If you’re using delicate flowers (like this baby’s breath crown I’m making), you don’t need to add wire to the stem–just wrap the small piece of wire near the base of the flowers, then add another small bunch of baby’s breath, covering up the stem that you’ve wrapped, so you’re wrapping segments of flowers every few inches. If things get overly pokey, try bending the wires down and, if necessary, wrapping with floral tape.
After you’ve made it around the wreath, you may need to fill any “bald” spots and trim things where they might be getting a little out of control. But this is what my baby’s breath crown looks like:
Now. If you’re not using flowers all the way around, you’ll want to start making a crown of pretty greenery. You’ll want to do the same technique I used with the baby’s breath–just attach it every few inches.
That way, when you don’t have flowers all the way around, it will still look pretty in the back. It would look prettier if I had hidden some of the wires. Time crunch, y’all.
I made two different crowns using this method. And same thing I mentioned earlier–pick one focal point and add one of your “star” flowers. When you’re using a heavier flower (so basically anything other than baby’s breath), you’ll want to wrap some of the more flexible wire down the stem of the flower so you can adjust its position. With a very sturdy flower with a big head like a rose, sunflower, etc., you can insert some of the wire into the head of the flower–that will help keep things where you want them.
Anyway, pick where you want your star flower and then kind of build out from there. Have fun with it, and try not to go into things with very set expectations; part of the fun is kind of seeing where things go.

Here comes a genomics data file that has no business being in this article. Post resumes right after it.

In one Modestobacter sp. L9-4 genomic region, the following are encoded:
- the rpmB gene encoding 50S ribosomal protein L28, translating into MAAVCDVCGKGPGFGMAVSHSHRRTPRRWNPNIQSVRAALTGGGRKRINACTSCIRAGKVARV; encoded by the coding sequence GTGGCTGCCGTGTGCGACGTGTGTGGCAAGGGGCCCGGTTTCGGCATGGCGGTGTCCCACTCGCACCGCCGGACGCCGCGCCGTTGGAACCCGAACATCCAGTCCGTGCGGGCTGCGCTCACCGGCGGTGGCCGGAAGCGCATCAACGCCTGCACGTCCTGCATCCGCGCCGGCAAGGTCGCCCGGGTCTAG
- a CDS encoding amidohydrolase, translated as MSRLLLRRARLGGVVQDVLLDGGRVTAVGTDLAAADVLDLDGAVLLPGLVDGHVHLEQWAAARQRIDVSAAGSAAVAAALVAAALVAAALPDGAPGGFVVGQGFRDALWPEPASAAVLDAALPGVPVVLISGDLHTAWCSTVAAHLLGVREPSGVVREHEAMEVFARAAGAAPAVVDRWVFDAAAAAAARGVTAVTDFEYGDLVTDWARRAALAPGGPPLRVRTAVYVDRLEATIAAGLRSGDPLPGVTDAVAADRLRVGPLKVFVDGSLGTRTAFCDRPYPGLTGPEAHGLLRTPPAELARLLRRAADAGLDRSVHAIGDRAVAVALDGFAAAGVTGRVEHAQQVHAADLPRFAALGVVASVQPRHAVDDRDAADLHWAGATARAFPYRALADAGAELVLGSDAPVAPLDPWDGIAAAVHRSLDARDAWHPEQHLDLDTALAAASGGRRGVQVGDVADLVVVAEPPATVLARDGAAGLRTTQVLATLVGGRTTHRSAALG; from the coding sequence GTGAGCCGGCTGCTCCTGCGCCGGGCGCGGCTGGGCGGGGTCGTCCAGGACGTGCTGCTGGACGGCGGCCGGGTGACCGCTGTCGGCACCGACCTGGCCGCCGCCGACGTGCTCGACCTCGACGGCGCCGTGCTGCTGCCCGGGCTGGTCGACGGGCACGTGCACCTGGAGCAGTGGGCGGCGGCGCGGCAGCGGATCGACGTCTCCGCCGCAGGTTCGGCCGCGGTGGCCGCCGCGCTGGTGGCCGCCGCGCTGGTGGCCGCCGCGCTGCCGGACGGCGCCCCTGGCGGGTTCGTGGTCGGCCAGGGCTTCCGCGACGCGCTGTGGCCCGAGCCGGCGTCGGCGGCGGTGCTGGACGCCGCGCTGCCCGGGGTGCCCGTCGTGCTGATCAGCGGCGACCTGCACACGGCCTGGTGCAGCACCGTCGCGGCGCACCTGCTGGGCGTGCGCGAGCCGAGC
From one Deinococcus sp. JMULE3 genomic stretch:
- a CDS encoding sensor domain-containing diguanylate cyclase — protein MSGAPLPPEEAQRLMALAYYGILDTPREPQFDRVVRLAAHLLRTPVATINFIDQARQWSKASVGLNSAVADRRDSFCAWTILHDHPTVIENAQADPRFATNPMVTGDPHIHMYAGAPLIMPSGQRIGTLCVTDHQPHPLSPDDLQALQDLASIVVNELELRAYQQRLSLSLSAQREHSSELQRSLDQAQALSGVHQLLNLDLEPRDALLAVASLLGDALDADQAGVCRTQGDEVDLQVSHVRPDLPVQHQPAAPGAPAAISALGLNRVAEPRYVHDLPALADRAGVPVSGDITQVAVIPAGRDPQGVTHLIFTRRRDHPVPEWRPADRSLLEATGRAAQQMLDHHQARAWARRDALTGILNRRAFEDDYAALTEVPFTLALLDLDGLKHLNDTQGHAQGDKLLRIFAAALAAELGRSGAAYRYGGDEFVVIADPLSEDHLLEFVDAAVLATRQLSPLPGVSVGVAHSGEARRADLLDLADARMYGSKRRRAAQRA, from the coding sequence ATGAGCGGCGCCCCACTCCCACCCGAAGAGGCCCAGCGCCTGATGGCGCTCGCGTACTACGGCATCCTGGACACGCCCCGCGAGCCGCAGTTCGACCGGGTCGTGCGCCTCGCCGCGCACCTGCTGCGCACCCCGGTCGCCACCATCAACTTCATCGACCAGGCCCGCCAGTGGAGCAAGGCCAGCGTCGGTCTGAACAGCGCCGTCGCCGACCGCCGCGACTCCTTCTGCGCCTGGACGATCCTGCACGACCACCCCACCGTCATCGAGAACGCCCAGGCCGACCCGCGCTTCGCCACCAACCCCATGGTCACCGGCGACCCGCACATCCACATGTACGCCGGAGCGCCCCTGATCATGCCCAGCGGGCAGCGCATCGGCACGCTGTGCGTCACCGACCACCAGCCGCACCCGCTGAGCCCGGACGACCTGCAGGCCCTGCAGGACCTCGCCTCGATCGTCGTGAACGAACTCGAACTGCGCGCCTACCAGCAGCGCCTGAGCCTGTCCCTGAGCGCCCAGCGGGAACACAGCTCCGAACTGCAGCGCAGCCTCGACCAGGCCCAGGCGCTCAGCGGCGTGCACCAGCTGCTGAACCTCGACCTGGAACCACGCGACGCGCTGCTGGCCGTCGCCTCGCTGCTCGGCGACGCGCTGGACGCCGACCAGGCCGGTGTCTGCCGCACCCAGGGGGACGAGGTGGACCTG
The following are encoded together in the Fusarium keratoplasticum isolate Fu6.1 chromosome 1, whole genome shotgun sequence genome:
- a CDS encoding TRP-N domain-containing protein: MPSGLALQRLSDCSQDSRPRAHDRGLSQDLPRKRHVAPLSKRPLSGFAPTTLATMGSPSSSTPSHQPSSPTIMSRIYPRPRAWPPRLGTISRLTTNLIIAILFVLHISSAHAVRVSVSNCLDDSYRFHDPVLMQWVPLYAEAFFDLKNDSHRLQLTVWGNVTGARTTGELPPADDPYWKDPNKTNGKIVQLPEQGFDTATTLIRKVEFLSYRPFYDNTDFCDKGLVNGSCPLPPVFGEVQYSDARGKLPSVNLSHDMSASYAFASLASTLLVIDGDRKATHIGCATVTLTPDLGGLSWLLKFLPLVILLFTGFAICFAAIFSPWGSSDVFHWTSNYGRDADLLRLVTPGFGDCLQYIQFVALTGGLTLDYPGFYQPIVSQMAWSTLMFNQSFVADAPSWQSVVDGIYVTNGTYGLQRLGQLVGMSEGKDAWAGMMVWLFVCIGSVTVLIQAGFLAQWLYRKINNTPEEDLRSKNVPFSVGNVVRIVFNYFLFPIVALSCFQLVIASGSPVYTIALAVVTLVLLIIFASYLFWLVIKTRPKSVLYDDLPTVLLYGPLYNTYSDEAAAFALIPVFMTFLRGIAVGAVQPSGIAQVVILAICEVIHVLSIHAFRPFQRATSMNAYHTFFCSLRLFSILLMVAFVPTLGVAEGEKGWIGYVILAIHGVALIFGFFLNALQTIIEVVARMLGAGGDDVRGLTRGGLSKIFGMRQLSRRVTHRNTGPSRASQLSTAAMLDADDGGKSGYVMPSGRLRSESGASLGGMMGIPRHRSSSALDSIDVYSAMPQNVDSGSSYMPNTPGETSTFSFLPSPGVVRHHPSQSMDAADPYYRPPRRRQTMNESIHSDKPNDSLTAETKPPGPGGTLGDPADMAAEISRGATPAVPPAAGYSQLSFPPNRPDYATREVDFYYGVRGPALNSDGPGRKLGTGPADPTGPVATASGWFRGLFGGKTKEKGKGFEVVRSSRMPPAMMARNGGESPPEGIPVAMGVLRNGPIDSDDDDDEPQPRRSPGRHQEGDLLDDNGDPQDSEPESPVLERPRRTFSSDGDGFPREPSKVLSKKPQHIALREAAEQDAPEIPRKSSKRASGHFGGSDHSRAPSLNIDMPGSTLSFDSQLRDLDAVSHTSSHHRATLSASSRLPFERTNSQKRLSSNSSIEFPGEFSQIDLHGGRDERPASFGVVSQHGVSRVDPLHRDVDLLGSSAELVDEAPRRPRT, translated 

This crown has hot pink roses and green hydrangea as the stars and green pompoms and greenery as the accents. Things got dangerously close to the whole horn thing with the roses…hoping the hydrangea and the purple stock balanced things out.
This was my favorite crown…
Orange roses, green hydrangea, pink hypericum berries, white stock, and greenery from my yard. I wish I had either trimmed the greenery on the lefthand side or balanced it out on the right, but I still love it.
So that’s it! If you’re looking for more ideas, I found this article very helpful. If you need any help, just leave a comment or shoot us an email!
It’s looking so beautiful. Thank you for sharing.
Such a beautiful girl!
Your daughter is beautiful, and all of the crowns a beautiful as well. I can see her in you.
This is so cute! It turned out great!
Cute. May have to send this to my sister for her girls. Nadine Gotfredson.
How darling! Thank you for sharing such detailed instructions with all the great photos.